Operation Polo was the code name of the Hyderabad “police action” in September 1948, by the then newly independent Dominion of India against Hyderabad State.
What was It?
It was a military operation in which the Indian Armed Forces invaded the Nizam-ruled princely state, annexing it into the Indian Union.
At the time of Partition in 1947, the princely states of India, who in principle had self-government within their own territories, were subject to subsidiary alliances with the British, giving them control of their external relations.
In the Indian Independence Act 1947 the British abandoned all such alliances, leaving the states with the option of opting for full independence. However, by 1948 almost all had acceded to either India or Pakistan.
One major exception was that of the wealthiest and most powerful principality, Hyderabad, where the Nizam, Mir Sir Osman Ali Khan, Asaf Jah VII, a Muslim ruler who presided over a largely Hindu population, chose independence and hoped to maintain this with an irregular army recruited from the Muslim aristocracy, known as the Razakars. The Nizam was also beset by the Telangana uprising, which he was unable to subjugate.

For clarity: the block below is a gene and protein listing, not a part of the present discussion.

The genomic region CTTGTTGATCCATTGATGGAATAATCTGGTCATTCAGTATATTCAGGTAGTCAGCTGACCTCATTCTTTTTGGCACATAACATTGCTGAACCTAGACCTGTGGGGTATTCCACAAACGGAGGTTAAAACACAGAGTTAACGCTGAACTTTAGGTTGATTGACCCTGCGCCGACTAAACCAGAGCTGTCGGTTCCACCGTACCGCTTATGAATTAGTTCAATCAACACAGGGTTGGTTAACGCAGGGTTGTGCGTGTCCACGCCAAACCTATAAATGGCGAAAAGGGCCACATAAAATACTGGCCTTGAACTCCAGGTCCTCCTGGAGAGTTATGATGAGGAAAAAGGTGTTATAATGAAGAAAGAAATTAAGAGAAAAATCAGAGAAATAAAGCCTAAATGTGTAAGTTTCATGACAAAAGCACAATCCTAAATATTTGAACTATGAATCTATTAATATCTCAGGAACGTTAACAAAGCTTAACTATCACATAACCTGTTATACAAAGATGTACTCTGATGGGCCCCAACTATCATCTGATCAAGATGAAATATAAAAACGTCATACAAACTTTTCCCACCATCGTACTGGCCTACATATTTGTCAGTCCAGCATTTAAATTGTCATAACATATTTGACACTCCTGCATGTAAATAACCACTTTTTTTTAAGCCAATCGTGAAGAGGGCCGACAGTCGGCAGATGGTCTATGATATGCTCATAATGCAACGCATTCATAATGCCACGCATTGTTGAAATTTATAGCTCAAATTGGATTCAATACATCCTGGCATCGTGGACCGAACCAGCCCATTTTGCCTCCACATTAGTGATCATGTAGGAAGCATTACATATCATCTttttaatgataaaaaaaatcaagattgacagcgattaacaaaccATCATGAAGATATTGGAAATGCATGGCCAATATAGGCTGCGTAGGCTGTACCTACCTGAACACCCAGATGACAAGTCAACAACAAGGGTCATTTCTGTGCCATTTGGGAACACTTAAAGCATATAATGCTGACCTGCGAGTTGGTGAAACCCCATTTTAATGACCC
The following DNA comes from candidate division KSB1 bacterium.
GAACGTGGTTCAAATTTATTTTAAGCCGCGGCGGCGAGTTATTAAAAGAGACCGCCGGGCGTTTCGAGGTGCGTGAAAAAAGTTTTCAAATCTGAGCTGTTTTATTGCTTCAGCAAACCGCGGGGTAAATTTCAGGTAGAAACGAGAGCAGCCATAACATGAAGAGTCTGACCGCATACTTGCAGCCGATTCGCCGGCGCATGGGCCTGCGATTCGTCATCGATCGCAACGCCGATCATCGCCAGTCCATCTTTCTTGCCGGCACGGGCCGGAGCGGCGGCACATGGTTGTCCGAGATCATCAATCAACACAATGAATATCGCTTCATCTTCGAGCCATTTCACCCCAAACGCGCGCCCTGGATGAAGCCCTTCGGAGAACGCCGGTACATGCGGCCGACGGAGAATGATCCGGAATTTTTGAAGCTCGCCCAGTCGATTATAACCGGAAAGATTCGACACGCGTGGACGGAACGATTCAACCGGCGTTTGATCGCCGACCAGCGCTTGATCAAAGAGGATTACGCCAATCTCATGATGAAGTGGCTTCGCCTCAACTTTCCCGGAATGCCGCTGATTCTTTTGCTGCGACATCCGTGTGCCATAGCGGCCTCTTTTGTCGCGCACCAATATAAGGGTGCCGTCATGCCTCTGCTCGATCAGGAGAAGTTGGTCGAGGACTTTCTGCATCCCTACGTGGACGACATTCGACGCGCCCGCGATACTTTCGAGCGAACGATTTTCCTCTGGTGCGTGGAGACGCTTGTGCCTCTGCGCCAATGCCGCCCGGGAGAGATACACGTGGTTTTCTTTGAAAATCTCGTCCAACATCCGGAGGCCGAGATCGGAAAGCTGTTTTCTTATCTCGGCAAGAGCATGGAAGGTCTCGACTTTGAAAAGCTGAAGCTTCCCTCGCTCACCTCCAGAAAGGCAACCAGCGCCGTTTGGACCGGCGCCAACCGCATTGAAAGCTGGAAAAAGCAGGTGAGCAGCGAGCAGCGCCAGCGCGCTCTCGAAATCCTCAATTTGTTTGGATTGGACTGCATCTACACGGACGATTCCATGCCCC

In November 1947, Hyderabad signed a standstill agreement with the dominion of India, continuing all previous arrangements except for the stationing of Indian troops in the state. However, with the rise of militant Razakars, India found it necessary to station Indian troops and invaded the state in September 1948 to compel the Nizam. Subsequently, the Nizam signed an instrument of accession, joining India.
The operation led to massive violence on communal lines. The Indian prime minister, Jawaharlal Nehru, appointed a commission known as the Sunderlal Committee. Its report, which was not released until 2013, concluded that “as a very reasonable & modest estimate…the total number of deaths in the state…somewhere between 30,000 & 40,000.” Other responsible observers estimated the number of deaths to be 200,000 or higher.